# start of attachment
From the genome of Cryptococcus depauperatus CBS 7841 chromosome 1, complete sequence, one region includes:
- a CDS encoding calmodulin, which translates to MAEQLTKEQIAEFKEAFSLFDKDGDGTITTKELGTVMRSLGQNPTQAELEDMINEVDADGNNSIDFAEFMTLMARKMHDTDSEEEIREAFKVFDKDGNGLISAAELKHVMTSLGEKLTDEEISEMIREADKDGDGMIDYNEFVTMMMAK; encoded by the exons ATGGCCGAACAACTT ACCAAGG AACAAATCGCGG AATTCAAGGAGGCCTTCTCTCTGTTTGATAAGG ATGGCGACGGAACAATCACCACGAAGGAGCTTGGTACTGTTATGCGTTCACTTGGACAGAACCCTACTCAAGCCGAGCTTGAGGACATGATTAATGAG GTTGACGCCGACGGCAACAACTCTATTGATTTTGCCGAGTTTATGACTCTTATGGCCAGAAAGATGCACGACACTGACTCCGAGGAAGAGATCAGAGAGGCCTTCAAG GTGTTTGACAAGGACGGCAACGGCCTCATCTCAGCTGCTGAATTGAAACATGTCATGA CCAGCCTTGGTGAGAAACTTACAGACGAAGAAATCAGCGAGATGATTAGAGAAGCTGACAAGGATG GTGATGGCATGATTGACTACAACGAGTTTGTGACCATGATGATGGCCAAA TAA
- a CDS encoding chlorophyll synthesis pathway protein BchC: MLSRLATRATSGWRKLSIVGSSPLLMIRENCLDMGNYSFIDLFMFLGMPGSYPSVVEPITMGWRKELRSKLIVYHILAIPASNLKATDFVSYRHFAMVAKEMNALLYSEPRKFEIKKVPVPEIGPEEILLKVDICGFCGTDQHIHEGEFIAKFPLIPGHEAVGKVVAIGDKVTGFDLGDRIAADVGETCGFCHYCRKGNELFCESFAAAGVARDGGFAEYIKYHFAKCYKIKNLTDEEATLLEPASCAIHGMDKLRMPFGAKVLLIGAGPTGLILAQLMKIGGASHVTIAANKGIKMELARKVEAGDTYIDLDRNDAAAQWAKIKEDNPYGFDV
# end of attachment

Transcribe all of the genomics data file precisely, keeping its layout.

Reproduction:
From the genome of Cryptococcus depauperatus CBS 7841 chromosome 1, complete sequence, one region includes:
- a CDS encoding calmodulin, which translates to MAEQLTKEQIAEFKEAFSLFDKDGDGTITTKELGTVMRSLGQNPTQAELEDMINEVDADGNNSIDFAEFMTLMARKMHDTDSEEEIREAFKVFDKDGNGLISAAELKHVMTSLGEKLTDEEISEMIREADKDGDGMIDYNEFVTMMMAK; encoded by the exons ATGGCCGAACAACTT ACCAAGG AACAAATCGCGG AATTCAAGGAGGCCTTCTCTCTGTTTGATAAGG ATGGCGACGGAACAATCACCACGAAGGAGCTTGGTACTGTTATGCGTTCACTTGGACAGAACCCTACTCAAGCCGAGCTTGAGGACATGATTAATGAG GTTGACGCCGACGGCAACAACTCTATTGATTTTGCCGAGTTTATGACTCTTATGGCCAGAAAGATGCACGACACTGACTCCGAGGAAGAGATCAGAGAGGCCTTCAAG GTGTTTGACAAGGACGGCAACGGCCTCATCTCAGCTGCTGAATTGAAACATGTCATGA CCAGCCTTGGTGAGAAACTTACAGACGAAGAAATCAGCGAGATGATTAGAGAAGCTGACAAGGATG GTGATGGCATGATTGACTACAACGAGTTTGTGACCATGATGATGGCCAAA TAA
- a CDS encoding chlorophyll synthesis pathway protein BchC: MLSRLATRATSGWRKLSIVGSSPLLMIRENCLDMGNYSFIDLFMFLGMPGSYPSVVEPITMGWRKELRSKLIVYHILAIPASNLKATDFVSYRHFAMVAKEMNALLYSEPRKFEIKKVPVPEIGPEEILLKVDICGFCGTDQHIHEGEFIAKFPLIPGHEAVGKVVAIGDKVTGFDLGDRIAADVGETCGFCHYCRKGNELFCESFAAAGVARDGGFAEYIKYHFAKCYKIKNLTDEEATLLEPASCAIHGMDKLRMPFGAKVLLIGAGPTGLILAQLMKIGGASHVTIAANKGIKMELARKVEAGDTYIDLDRNDAAAQWAKIKEDNPYGFDV